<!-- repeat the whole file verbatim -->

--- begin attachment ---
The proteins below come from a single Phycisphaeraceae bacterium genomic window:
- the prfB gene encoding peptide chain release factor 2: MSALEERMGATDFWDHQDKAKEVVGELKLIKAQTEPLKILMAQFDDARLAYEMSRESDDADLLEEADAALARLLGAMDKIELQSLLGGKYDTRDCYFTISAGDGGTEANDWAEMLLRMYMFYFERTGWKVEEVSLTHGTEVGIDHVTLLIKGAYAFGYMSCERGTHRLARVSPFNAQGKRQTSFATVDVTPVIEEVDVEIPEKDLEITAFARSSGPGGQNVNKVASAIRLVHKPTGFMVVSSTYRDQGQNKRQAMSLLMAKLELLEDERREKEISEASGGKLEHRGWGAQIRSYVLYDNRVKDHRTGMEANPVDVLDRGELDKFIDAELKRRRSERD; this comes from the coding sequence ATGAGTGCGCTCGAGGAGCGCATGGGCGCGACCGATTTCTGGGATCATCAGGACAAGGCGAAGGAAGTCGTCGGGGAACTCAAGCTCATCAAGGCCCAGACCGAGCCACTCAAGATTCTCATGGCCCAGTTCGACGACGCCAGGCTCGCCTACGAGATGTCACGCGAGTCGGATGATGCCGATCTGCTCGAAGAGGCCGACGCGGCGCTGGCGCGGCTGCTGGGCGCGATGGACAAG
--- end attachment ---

The proteins below come from a single Phycisphaeraceae bacterium genomic window:
- the prfB gene encoding peptide chain release factor 2: MSALEERMGATDFWDHQDKAKEVVGELKLIKAQTEPLKILMAQFDDARLAYEMSRESDDADLLEEADAALARLLGAMDKIELQSLLGGKYDTRDCYFTISAGDGGTEANDWAEMLLRMYMFYFERTGWKVEEVSLTHGTEVGIDHVTLLIKGAYAFGYMSCERGTHRLARVSPFNAQGKRQTSFATVDVTPVIEEVDVEIPEKDLEITAFARSSGPGGQNVNKVASAIRLVHKPTGFMVVSSTYRDQGQNKRQAMSLLMAKLELLEDERREKEISEASGGKLEHRGWGAQIRSYVLYDNRVKDHRTGMEANPVDVLDRGELDKFIDAELKRRRSERD; this comes from the coding sequence ATGAGTGCGCTCGAGGAGCGCATGGGCGCGACCGATTTCTGGGATCATCAGGACAAGGCGAAGGAAGTCGTCGGGGAACTCAAGCTCATCAAGGCCCAGACCGAGCCACTCAAGATTCTCATGGCCCAGTTCGACGACGCCAGGCTCGCCTACGAGATGTCACGCGAGTCGGATGATGCCGATCTGCTCGAAGAGGCCGACGCGGCGCTGGCGCGGCTGCTGGGCGCGATGGACAAG